Thursday, July 2nd, 2015

Overpressure plug on canner

How often should you realistically replace the overpressure plug on an All American canner? The manual suggests replacing it at least every 12 months. My canner is 3-4 years old and I’ve never replaced it. The rubber still seems to be in great shape. What do you do?
DK Phillips
Columbus, Ohio

Personally, I feel that if the plug rubber is soft and doesn’t leak excessive steam, it’s fine. Today with everyone so sue-happy, manufacturers have to cover their butts. I’ve never replaced mine after eleven years of use. If it wears out or becomes brittle, replace it. The worst that could happen is that the plug blows out and may ruin a batch of canning. It’s not like the canner would blow up. — Jackie

Lime water

I grow my own dent corn, and have been making corn flour for years, but I have never been able to find the ratio of wood ashes to water to make lime water. I would like to be able to make corn chips etc. from scratch. Have you had any experience with this process? I live in Massachusetts and burn mostly oak or maple for heat, would the type of wood ashes matter? Nobody in this area has any idea what I’m talking about when I ask about soaking corn or even slaked lime. Do you have any advice?

South Hadley, Massachusetts

You don’t use wood ashes to make lime water. Soaked wood ashes make lye, which also can be used to make hominy which is then dried to make masa harina from which such things as tortillas and tamales can be made. I prefer using lime water; it’s less dangerous and quick to find and use. Here’s how:

You need 2 lbs of field corn (removed from cob) and two tablespoons slaked lime (pickling lime). Clean the shelled corn by placing in a colander and rising with cold water.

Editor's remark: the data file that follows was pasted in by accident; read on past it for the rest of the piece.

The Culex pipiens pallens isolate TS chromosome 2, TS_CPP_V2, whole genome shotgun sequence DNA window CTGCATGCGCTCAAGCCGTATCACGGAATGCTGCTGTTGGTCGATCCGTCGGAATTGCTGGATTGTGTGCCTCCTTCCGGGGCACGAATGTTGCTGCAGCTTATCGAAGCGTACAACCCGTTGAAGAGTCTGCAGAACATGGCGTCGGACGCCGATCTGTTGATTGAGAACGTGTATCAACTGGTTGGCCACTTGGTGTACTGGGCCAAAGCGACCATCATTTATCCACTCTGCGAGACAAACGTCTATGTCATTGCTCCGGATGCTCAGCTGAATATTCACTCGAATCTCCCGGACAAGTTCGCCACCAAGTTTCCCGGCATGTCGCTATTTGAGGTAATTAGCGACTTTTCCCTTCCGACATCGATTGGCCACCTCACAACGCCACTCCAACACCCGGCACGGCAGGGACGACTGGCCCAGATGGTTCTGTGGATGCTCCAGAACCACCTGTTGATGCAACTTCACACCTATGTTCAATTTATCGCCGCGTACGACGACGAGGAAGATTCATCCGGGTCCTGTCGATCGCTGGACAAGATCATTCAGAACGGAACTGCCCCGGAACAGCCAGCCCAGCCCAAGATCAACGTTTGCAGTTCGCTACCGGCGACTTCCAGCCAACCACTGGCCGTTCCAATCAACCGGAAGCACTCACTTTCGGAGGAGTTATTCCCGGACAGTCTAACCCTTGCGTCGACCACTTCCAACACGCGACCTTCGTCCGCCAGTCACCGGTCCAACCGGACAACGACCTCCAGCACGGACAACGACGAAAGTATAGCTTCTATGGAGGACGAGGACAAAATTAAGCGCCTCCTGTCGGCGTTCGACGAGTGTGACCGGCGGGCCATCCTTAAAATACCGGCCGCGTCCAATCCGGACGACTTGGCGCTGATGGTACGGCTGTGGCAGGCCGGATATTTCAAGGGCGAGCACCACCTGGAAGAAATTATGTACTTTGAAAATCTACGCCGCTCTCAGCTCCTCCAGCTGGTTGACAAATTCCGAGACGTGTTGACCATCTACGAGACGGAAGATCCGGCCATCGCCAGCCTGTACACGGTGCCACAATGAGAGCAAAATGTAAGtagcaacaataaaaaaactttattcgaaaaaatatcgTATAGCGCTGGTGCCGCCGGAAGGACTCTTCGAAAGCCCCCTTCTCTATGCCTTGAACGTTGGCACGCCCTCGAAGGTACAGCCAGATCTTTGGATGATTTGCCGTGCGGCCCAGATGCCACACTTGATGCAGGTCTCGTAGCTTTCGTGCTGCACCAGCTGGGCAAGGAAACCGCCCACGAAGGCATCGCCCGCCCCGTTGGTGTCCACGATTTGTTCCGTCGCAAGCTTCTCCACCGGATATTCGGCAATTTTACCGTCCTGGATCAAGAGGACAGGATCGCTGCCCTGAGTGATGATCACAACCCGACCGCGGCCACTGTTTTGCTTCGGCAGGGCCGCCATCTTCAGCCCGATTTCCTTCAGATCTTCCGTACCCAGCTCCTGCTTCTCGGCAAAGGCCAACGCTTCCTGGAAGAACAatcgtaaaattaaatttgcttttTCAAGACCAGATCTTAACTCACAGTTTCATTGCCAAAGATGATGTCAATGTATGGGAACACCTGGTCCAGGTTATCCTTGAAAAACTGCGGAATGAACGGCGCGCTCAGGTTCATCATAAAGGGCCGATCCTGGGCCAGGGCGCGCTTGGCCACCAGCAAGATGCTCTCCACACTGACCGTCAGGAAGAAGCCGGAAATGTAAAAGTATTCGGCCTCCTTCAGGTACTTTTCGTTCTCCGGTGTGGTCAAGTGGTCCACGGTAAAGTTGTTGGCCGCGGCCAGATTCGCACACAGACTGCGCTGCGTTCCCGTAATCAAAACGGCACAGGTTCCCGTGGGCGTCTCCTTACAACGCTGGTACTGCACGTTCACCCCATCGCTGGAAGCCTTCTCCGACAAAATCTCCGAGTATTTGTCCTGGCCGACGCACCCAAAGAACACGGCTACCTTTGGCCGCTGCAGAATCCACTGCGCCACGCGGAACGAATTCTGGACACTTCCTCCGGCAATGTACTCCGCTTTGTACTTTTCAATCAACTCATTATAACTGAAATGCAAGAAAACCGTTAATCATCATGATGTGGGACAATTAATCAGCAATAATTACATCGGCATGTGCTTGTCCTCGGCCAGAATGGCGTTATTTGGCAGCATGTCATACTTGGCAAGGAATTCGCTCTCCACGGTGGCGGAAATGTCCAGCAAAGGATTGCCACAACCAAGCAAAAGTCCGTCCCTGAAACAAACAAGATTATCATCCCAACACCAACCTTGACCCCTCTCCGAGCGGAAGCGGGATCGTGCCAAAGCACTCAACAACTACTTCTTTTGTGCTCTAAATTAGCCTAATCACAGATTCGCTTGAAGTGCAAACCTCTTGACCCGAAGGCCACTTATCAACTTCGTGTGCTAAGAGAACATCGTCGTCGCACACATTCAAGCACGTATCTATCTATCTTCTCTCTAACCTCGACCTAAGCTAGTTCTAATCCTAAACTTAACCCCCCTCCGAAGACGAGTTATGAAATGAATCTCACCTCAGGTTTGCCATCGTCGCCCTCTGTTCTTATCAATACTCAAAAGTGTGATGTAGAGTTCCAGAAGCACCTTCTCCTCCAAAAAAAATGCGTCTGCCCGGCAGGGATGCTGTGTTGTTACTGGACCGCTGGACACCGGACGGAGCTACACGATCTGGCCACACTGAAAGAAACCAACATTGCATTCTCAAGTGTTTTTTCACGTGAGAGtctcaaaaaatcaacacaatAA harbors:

Add two quarts of water into a four-quart non-corrosive pan (stainless steel, or enameled pot). Put the pan on high heat and stir in the slaked lime until it dissolves.

Bring the slaked lime water to a boil and add the corn stirring gently. Using a slotted spoon remove any kernels that float to the top. When the water is boiling, reduce the heat and simmer for 12 to 15 minutes. Remove the pan from the stove and let the corn soak for about one hour.

Put the corn into a colander and rinse very well with cold water. Rub the corn between your hands to loosen any hulls still attached to the kernels. Continue this until the corn is all white (except the little tips). Allow the corn to drain.

The corn is now ready for your favorite pozole or hominy recipe. Or you can dry the hominy well, then grind it to make masa harina. — Jackie

Jackie Clay

Q and A: making corn meal and growing Hopi Pale Grey Squash

Wednesday, June 3rd, 2015

Making corn meal

My question is regarding homemade corn meal. We have a hand crank corn sheller and it works great. We also have a grist mill, and it makes corn meal just fine. The problem is the cob dust (the red part of the corn cob, which stays on the end of the kernel of corn). Is there a way to get that cob dust so it does not end up in the corn meal? (It floats to the top of the corn bread, and looks and tastes terrible).

Brian in Minnesota

Usually if you grind a dent corn this can happen. I like flint corn as you don’t end up with this problem. To reduce the red dust, take your shelled corn and handful by handful, rub it between your hands and then drop it into another bowl. Take it outside in a breeze and slowly pour the corn from one bowl to another. This lets the chaff blow away, leaving clean corn. — Jackie

Growing Hopi Pale Grey Squash

Does the Hopi Pale Grey Squash have a strong enough stem/vine to be grown on a trellis? I’m doing spaghetti squash, butternut squash, your cucumbers, and pumpkins as well, and I know all of those except pumpkins will grow nicely on a sturdy A-frame made of hog panels. I was hoping the Hopi would as well.